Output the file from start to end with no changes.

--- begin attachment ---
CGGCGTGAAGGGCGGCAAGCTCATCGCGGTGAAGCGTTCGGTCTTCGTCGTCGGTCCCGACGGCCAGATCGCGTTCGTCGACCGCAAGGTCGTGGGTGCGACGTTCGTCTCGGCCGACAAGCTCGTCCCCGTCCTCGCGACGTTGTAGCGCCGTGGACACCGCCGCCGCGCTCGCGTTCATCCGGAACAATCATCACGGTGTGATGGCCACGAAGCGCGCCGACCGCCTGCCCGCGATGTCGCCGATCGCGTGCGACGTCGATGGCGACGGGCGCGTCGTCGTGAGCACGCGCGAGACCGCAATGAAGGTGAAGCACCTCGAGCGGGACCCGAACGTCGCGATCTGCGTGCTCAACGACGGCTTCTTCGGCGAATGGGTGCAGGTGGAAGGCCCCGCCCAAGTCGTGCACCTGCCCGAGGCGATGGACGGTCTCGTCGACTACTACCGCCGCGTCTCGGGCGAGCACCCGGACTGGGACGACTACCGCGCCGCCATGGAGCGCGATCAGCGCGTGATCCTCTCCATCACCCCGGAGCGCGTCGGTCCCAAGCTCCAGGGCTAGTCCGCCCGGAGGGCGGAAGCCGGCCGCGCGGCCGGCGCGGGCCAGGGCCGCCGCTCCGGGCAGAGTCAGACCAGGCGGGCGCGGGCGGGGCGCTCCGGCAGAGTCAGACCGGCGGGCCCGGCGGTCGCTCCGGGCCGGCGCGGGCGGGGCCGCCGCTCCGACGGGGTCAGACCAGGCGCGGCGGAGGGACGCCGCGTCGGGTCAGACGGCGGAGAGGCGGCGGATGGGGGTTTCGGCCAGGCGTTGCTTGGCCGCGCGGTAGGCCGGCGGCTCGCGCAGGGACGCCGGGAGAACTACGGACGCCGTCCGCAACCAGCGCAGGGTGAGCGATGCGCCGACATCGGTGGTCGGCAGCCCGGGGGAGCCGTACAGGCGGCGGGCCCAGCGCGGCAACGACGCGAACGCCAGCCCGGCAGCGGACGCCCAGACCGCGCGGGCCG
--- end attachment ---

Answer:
CGGCGTGAAGGGCGGCAAGCTCATCGCGGTGAAGCGTTCGGTCTTCGTCGTCGGTCCCGACGGCCAGATCGCGTTCGTCGACCGCAAGGTCGTGGGTGCGACGTTCGTCTCGGCCGACAAGCTCGTCCCCGTCCTCGCGACGTTGTAGCGCCGTGGACACCGCCGCCGCGCTCGCGTTCATCCGGAACAATCATCACGGTGTGATGGCCACGAAGCGCGCCGACCGCCTGCCCGCGATGTCGCCGATCGCGTGCGACGTCGATGGCGACGGGCGCGTCGTCGTGAGCACGCGCGAGACCGCAATGAAGGTGAAGCACCTCGAGCGGGACCCGAACGTCGCGATCTGCGTGCTCAACGACGGCTTCTTCGGCGAATGGGTGCAGGTGGAAGGCCCCGCCCAAGTCGTGCACCTGCCCGAGGCGATGGACGGTCTCGTCGACTACTACCGCCGCGTCTCGGGCGAGCACCCGGACTGGGACGACTACCGCGCCGCCATGGAGCGCGATCAGCGCGTGATCCTCTCCATCACCCCGGAGCGCGTCGGTCCCAAGCTCCAGGGCTAGTCCGCCCGGAGGGCGGAAGCCGGCCGCGCGGCCGGCGCGGGCCAGGGCCGCCGCTCCGGGCAGAGTCAGACCAGGCGGGCGCGGGCGGGGCGCTCCGGCAGAGTCAGACCGGCGGGCCCGGCGGTCGCTCCGGGCCGGCGCGGGCGGGGCCGCCGCTCCGACGGGGTCAGACCAGGCGCGGCGGAGGGACGCCGCGTCGGGTCAGACGGCGGAGAGGCGGCGGATGGGGGTTTCGGCCAGGCGTTGCTTGGCCGCGCGGTAGGCCGGCGGCTCGCGCAGGGACGCCGGGAGAACTACGGACGCCGTCCGCAACCAGCGCAGGGTGAGCGATGCGCCGACATCGGTGGTCGGCAGCCCGGGGGAGCCGTACAGGCGGCGGGCCCAGCGCGGCAACGACGCGAACGCCAGCCCGGCAGCGGACGCCCAGACCGCGCGGGCCG